The other books you mention are, in my opinion, simply great. In particular I'd like to thank you for mentioning The Moon is a Harsh Mistress. This is one of my favorite books and Robert A. Heinlein is often unjustly overlooked when listing the grandmasters of the genre. He was the first writer to put a sci-fi book on the NY Times Bestsellers list; for a time he was the only sci-fi writer capable of placing a book on that list. For example: "Stranger in a Strange Land won the 1962 Hugo Award for Best Novel and became the first science fiction novel to enter The New York Times Book Review's best-seller list. In 2012, it was included in a Library of Congress exhibition of "Books That Shaped America". https://en.wikipedia.org/wiki/Stranger_ ... range_Land

Off the top of my head I remember Heinlein had #1 Bestsellers with The Cat Who Walks Through Walls and To Sail Beyond the Sunset¹. But, again in my opinion, Stranger in a Strange Land cannot be considered anything but one of the top ten classics of the genre.



¹As an aside, this title is taken from the poem Ulysses, by Alfred, Lord Tennyson, which reads, in part:


Come, my friends,
'T is not too late to seek a newer world.
Push off, and sitting well in order smite
The sounding furrows; for my purpose holds
To sail beyond the sunset, and the baths
Of all the western stars, until I die.


Always been a big fan of that poem.


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In our country the lie has become not just a moral category but a pillar of the State.
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Harry Marks
Mon Dec 11, 2017 7:35 am
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Post Re: The Left Hand of Boredom? LOL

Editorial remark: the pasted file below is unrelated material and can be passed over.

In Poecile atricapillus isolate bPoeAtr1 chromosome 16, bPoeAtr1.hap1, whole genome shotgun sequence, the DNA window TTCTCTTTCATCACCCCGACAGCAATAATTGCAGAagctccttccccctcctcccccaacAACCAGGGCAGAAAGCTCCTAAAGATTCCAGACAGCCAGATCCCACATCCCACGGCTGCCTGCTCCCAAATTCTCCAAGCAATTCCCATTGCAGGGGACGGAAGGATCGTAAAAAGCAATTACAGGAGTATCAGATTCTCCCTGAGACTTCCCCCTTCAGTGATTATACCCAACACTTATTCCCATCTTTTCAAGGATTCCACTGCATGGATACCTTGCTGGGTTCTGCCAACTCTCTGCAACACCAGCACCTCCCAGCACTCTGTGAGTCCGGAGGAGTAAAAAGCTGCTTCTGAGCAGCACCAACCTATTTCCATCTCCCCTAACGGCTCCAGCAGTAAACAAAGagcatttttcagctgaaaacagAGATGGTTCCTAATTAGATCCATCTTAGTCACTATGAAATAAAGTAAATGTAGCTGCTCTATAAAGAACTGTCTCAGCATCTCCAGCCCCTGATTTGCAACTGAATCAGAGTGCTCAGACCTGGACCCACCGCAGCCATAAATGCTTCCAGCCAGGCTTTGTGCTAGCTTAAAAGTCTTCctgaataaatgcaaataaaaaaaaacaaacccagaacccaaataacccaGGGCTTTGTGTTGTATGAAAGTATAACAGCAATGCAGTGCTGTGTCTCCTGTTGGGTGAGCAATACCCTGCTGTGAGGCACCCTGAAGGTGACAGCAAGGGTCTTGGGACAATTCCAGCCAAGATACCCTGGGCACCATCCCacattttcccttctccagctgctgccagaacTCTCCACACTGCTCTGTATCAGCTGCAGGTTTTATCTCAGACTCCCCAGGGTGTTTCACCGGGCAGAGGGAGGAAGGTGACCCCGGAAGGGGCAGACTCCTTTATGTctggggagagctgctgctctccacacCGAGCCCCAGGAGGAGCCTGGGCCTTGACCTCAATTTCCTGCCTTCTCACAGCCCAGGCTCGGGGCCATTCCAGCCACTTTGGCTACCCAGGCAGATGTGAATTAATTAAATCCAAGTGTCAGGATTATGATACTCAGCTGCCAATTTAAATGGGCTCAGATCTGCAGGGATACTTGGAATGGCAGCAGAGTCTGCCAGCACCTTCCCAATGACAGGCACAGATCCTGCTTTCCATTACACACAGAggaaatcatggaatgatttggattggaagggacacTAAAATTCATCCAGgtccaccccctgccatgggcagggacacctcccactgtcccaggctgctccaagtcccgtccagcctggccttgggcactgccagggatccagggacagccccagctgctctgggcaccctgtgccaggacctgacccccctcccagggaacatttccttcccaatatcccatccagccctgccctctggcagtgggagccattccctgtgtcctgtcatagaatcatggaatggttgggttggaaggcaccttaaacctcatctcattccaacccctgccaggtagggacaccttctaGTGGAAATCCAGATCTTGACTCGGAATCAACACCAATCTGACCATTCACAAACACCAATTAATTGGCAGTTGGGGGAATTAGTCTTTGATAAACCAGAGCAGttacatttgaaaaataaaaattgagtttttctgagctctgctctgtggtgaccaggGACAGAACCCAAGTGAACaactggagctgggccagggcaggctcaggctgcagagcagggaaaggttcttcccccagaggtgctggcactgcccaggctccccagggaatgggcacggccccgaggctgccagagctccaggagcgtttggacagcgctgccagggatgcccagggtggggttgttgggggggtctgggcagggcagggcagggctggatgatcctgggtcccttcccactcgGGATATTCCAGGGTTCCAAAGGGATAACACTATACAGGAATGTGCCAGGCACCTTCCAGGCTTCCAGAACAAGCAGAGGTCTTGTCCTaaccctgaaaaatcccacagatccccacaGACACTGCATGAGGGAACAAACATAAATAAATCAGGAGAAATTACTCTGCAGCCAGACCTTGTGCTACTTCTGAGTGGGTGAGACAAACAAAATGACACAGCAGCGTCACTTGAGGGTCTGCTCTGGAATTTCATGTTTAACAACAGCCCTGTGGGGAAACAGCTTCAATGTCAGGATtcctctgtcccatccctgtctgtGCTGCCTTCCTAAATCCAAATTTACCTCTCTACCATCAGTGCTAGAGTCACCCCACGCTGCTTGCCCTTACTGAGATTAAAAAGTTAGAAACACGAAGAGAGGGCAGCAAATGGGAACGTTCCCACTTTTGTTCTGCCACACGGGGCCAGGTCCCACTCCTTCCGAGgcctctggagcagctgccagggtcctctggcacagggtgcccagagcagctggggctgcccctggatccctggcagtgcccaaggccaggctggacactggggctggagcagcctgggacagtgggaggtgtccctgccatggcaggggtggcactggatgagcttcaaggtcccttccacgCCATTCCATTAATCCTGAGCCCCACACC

I actually just read The Left Hand of Darkness recently, and although it was a little slow-paced for me, I did appreciate it for being about a truly alien society. I've read so many sci-fi books where the aliens are almost human, so TLHOD was a nice change from that.



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Post Re: The Left Hand of Boredom? LOL
To Slaverz_Bay and the others who have posted here: I just got arouond to raqding "The Left Hand of Darkness" myself. FYI, and I 70+ years of age, and have been reading science fiction since it dealt with trips to the moon (see H. G.Wells and Jules Verne), and there was not only life, but intelligent live, on Mars and Venus. My ABCs were Asimov, Bradbury and Clarke. Anyway, I also fund LHOD somewhat tedious and slow moving at times, but I have read other novels by Le Guin, and they all tend to be a bit that way. Still, I mostly enjoyed it. As for the other books mentined, I thoroughtly enjoyed "A Cantifcle for Liebowitz," (I forigve your mis-stating the title), thougth "Dune" was one of the best sci-fi novels ever written (though I was disappointed in most of the sequels), but oddly enough, cannon remember reading "The Moon is a Harsh Mistress." Have to look at that one. If you want some classic sci-fi, try Bradbury's A"The Martian Chronicles," but be prepared for the fact that is very dated.

Not a rant, just an old fart rambling. -Cattleman


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Harry Marks